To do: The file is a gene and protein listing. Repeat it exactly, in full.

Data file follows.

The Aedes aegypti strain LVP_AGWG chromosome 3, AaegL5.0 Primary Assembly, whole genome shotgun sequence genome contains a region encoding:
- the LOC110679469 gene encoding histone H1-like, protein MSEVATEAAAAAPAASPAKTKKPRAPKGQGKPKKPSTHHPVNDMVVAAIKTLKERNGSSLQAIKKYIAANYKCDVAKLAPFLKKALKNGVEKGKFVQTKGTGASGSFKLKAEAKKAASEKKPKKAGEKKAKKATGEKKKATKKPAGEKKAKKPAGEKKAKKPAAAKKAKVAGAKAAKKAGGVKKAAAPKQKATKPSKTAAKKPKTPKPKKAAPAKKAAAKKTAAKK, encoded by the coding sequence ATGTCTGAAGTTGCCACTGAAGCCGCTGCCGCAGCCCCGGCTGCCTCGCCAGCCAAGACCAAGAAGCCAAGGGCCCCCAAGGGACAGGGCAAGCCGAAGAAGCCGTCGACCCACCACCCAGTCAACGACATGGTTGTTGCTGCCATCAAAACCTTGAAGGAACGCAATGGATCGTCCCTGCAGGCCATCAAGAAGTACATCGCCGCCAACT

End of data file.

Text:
The Aedes aegypti strain LVP_AGWG chromosome 3, AaegL5.0 Primary Assembly, whole genome shotgun sequence genome contains a region encoding:
- the LOC110679469 gene encoding histone H1-like, protein MSEVATEAAAAAPAASPAKTKKPRAPKGQGKPKKPSTHHPVNDMVVAAIKTLKERNGSSLQAIKKYIAANYKCDVAKLAPFLKKALKNGVEKGKFVQTKGTGASGSFKLKAEAKKAASEKKPKKAGEKKAKKATGEKKKATKKPAGEKKAKKPAGEKKAKKPAAAKKAKVAGAKAAKKAGGVKKAAAPKQKATKPSKTAAKKPKTPKPKKAAPAKKAAAKKTAAKK, encoded by the coding sequence ATGTCTGAAGTTGCCACTGAAGCCGCTGCCGCAGCCCCGGCTGCCTCGCCAGCCAAGACCAAGAAGCCAAGGGCCCCCAAGGGACAGGGCAAGCCGAAGAAGCCGTCGACCCACCACCCAGTCAACGACATGGTTGTTGCTGCCATCAAAACCTTGAAGGAACGCAATGGATCGTCCCTGCAGGCCATCAAGAAGTACATCGCCGCCAACT